Stuck and bland or mobile and flavorful
Why isn’t living a good life more flavorful? Filled with sugar and spice and everything nice? It’s a question everyone asks in some form or another, at various times in their lives, Including me. Early on in my life I questioned the bitterness continually tasted over the years.
My heart goes out to those that struggle. But I put up a boundary to those that are contented in staying stuck in the struggle. I will try to move heaven and earth for those whose struggles are a growing opportunity. Those are the kind of people I identify with. But to have someone sit back and let you do their heavy work? Moving on!
In managing people
On the eve of my saying good-bye to managing people, I was reflecting on this. I’ve managed all types. From those who I would not have in my social circle, to those who have left a deep mark in my heart, I will never forget. For the last seven years I have experienced myself in repeat through a woman we hired as many years ago (I see a lot of myself in her). I’ve had to deal with the struggle of introverted-ness, psychological short comings, professional attitudes as well as regular ones. One time I had a grown woman of 40-ish stand in a corner (as in time out) so that she would not have to take break with the rest of us on the crew. It’s not the craziest but it’s up there.
I’ve worn many hats as a manager. The one I like the most is boss. Helping people to reach their greatest potential is the highlight of my day. Showing them their potential, then watching them develop and broaden it makes everything worth while. I am leaving a great bunch of people to my successor, who happened to be one of them. I hope she has as much fun on the job as I have had over the years. Don’t get me wrong, in the beginning it was the most frustrating thing. I had a group that was relentlessly stubborn, could tell nothing but lies, lazy, you name it. But eventually they retired, fired themselves or was promoted.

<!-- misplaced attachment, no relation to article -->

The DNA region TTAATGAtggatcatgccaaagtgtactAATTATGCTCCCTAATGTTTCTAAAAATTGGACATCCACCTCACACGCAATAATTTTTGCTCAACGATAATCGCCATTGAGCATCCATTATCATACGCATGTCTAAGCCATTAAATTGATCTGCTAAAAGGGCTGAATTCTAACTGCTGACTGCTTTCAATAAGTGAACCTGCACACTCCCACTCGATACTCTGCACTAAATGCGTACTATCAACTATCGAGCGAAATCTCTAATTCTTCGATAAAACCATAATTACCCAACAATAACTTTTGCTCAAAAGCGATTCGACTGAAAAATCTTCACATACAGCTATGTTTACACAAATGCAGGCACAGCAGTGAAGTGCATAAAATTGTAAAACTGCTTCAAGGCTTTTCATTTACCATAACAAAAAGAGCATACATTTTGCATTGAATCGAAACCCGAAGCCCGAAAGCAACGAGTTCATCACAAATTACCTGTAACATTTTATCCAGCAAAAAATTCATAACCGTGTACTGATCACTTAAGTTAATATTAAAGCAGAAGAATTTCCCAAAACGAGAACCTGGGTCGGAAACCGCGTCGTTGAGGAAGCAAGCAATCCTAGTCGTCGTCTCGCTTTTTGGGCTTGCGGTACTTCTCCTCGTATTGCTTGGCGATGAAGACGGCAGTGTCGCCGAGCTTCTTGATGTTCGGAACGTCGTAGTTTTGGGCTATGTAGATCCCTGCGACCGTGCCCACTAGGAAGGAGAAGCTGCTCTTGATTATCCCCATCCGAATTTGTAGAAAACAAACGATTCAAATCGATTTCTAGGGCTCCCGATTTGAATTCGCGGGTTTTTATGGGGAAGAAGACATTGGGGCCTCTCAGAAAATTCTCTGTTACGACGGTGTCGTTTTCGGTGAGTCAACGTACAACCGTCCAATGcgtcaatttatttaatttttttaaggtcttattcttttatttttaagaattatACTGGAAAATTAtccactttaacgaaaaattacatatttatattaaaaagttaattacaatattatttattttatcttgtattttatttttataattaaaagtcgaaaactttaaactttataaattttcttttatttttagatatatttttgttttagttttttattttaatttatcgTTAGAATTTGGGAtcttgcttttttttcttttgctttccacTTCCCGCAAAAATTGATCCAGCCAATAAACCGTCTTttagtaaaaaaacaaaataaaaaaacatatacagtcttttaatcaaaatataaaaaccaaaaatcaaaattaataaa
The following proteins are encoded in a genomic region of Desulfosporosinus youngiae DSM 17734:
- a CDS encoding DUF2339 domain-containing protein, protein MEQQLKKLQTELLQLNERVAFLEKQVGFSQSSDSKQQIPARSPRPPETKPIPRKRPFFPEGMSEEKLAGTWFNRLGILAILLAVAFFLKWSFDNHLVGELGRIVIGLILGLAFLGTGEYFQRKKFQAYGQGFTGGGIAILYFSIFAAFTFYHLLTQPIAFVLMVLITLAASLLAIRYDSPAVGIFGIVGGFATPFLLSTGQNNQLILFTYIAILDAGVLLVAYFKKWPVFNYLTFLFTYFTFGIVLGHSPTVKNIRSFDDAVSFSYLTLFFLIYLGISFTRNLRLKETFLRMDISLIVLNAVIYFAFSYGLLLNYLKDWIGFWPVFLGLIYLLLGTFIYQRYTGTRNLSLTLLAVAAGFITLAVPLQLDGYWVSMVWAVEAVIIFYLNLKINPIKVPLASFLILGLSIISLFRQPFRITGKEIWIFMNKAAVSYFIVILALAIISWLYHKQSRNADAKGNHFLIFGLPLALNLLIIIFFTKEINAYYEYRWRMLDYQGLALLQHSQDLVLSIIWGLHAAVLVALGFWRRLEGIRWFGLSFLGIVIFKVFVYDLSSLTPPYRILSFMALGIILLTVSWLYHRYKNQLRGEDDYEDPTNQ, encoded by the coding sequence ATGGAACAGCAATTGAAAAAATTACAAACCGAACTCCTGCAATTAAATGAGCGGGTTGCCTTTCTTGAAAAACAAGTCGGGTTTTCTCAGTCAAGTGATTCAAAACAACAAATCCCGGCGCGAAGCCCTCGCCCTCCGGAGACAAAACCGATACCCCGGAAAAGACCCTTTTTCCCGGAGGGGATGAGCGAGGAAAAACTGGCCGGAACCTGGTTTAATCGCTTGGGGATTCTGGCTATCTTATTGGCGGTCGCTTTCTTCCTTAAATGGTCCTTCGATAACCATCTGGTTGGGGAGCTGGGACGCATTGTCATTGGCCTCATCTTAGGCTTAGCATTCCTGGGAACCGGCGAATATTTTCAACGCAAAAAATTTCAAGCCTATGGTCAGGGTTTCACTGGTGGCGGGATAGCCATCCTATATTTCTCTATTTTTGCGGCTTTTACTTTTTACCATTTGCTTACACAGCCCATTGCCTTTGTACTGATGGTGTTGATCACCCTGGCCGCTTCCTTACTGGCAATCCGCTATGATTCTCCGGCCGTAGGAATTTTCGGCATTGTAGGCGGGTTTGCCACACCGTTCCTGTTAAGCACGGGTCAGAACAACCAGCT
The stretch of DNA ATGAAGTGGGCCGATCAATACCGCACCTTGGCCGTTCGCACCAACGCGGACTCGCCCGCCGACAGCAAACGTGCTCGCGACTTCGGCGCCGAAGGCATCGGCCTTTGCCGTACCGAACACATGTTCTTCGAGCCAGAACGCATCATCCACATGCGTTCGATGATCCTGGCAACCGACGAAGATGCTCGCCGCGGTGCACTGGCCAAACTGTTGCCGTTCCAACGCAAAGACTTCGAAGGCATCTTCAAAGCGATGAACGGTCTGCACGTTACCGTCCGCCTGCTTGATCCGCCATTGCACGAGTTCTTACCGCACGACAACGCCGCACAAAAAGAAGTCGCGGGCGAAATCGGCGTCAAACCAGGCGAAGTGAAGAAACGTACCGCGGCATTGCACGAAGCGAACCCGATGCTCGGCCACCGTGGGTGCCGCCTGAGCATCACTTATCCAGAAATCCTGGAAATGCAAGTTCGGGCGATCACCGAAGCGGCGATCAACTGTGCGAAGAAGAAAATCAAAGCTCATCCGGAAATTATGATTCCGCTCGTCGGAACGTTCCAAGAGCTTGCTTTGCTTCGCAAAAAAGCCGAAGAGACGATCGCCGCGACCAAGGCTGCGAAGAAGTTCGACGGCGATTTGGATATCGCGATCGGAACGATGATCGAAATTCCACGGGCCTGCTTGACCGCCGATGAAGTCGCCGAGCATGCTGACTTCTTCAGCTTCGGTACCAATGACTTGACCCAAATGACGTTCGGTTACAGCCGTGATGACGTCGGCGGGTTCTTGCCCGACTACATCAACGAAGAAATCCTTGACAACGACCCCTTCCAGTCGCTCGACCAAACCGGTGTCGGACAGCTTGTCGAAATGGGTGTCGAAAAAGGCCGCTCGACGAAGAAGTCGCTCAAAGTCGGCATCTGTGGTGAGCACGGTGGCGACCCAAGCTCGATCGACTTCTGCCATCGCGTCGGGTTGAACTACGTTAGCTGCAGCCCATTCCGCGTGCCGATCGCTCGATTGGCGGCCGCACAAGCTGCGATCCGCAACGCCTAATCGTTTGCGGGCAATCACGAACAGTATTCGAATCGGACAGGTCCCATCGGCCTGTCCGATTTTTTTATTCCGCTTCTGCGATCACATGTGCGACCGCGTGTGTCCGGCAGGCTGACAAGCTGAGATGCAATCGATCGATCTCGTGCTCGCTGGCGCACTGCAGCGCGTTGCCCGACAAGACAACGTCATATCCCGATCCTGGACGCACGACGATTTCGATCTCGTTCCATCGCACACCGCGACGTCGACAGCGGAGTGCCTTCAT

The losses are sad
With the exception of the woman who stood in the corner, I felt a sense of failure with each one that chose to go a different way. I often wonder what happened in their lives after leaving. The ones I know about are: One woman died of breast cancer. Another died after being retired for only three years! Another quit after being promoted. The others I will just have to wonder.
I know I invested more in them than the job required, but I was looking past that to the lives they wanted to live. Thankfully, I have a boss that could see the value of the investment. As a result, I leave a special and priceless crew in tact. They are so diverse, yet look out for each other and compensate for one another when needed. There is very little drama on the crew as I did not example it or appreciate it from them.
In good hands
The example I set was one of compassion, tolerance, forthright, truthfulness and sacrifice. The very act of my retiring was to save one of the crew from losing their job due to a cut in labor for our department. It’s who I am, and have strived to be. The woman taking my place will not resume where I left off, but will make her own path and I would not have it any other way.
She will taste the sweetness of success and a job well done, as well as the bitterness of disappointment. But her life will be robust and more flavorful for having had the experience. I’m proud to have been a part of it.